Browsing named entities in The Daily Dispatch: April 23, 1862., [Electronic resource]. You can also browse the collection for Frederick C. Jones or search for Frederick C. Jones in all documents.

Your search returned 3 results in 3 document sections:

the capture of one and the probably mortal wound of the other. Buell's three divisions were not full when the battle opened Monday morning, but the lacking regiments were gradually brought into the rear. To save further delay I give here a list of his troops and of Wallace's engaged:-- Brigadier General Nelson's division. First Brigade--Col. Ammon, Twenty-fourth Ohio, commanding; Thirty- sixth Indiana, Col. Gross; Sixth Ohio, Lieut. Col. Anderson; Twenty-fourth Ohio, Lieut. Col. Fred. C. Jones. Second Brigade--Sunders D. Bruce, Twentieth Kentucky, commanding; First Kentucky, Col. Enyart; Second Kentucky, Col. Sedgwich; Twentieth Kentucky, Lieut Col. -- commanding. Third Brigade--Colonel Hazon, Forty-first Ohio commanding; Forty- first, Sixth Kentucky, and Ninth Indiana. Brigadier General Tom Crittenden's division. First Brigade--Gen Boyle; Nineteenth Ohio, Col. Beatty; Fifty ninth Ohio, Col. Plyff; Thirteenth Kentucky, Col. Robson; Ninth Kentucky, Col.
Funeral of Gen. Gladden. --The remains of the lamented Gladden arrived in our city yesterday morning, attended by an escort from his old command, the Louisiana Regulars, commanded by Capt. Stringfellow. The coffin was conveyed to the Government Street Presbyterian Church, where the funeral services took place at 4 o'clock p. m. Rev. Mr. Burgett officiating in a very impressive manner, and pronouncing an eloquent eulogy on the deceased patriot. From the church, a vast procession accompanied the body to the new burying-ground. The military were out en masses, among them Maj. Gen. Jones, of the Confederate States Army, Maj. Gen. McCoy and Brig Gen. Butler. The armed vessels and steamboats in the river displayed their flags at half inst throughout the day, and the same taken of respect was displayed from all the flag staffs in the city, and from two British vessels which have recently arrived from foreign forts--Mobile Register, 1st.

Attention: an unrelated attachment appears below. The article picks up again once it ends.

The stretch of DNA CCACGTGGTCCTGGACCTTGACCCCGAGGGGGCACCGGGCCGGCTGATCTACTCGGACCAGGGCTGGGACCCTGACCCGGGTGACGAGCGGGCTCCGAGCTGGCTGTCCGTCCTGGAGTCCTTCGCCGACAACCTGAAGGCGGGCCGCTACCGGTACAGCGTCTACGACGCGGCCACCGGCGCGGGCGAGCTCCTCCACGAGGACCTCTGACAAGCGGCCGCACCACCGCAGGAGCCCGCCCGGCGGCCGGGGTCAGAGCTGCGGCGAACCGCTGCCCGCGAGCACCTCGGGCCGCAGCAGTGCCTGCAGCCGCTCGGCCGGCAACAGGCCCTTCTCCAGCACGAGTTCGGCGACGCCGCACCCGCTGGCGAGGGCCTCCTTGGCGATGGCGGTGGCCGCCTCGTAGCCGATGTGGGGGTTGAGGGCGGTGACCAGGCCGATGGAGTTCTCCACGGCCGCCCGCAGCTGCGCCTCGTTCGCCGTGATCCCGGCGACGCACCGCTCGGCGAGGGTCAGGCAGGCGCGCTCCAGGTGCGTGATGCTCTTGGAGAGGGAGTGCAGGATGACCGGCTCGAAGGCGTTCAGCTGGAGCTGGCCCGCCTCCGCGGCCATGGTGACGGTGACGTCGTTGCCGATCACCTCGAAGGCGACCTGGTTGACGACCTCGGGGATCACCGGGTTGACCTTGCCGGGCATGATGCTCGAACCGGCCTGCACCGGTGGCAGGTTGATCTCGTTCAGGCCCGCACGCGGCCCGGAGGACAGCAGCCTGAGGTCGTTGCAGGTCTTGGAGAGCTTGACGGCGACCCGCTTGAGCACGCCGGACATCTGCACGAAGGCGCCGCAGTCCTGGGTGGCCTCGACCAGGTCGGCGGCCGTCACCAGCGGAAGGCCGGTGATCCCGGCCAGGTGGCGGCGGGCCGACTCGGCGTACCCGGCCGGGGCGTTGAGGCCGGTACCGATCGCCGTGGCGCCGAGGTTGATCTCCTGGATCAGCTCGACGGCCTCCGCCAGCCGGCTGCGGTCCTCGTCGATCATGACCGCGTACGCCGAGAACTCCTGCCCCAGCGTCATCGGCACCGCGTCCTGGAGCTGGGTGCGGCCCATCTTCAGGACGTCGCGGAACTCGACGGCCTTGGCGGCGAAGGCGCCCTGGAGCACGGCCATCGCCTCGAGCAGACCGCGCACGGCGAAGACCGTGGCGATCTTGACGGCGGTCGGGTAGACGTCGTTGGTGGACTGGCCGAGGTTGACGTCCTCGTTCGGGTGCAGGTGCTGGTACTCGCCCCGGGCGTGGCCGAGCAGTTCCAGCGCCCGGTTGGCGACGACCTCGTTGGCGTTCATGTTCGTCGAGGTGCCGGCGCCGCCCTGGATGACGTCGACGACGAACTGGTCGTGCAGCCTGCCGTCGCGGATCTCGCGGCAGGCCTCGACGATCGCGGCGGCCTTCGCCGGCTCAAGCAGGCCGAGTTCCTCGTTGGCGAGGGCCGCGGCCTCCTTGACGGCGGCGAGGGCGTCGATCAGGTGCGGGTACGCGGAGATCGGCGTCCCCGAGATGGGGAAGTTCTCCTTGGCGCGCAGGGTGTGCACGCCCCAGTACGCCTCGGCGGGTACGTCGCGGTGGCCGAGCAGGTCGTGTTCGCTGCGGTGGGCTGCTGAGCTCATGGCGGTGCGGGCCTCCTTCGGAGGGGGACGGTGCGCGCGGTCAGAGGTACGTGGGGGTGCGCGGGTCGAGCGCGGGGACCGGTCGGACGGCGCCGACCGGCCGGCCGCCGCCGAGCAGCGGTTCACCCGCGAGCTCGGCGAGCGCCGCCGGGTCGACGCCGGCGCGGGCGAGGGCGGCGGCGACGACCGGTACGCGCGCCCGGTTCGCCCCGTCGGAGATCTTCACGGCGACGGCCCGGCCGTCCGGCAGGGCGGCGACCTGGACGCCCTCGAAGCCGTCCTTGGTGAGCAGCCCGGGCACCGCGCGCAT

rom the persistency of the parties, they must meet with some kind of success. Fishing is, at least, an innocent occupation, even if it yield no solid returns. It is, too, admirably adapted to teaching people patience. A man must learn that virtue who has to sit for several hours without so much as a nibble. We see that the old seen fishery, formerly worked under the direction of Major Hyde, on the end of the island east of Mayo's Bridge, is still carried on under the direction of Brown & Jones. Some very fine shad are taken daily there, also in traps higher up in the falls. Speaking of fish naturally reminds one of vegetables. We are pleased to learn that the above firm, known as the great fish merchants of Richmond, have concluded a bargain with most of the farmers residing in the immediate vicinity of Norfolk to ship all of their garden stuff to this place. It will be remembered that the locality is famous for early vegetables; being, in fact, the place from which, before th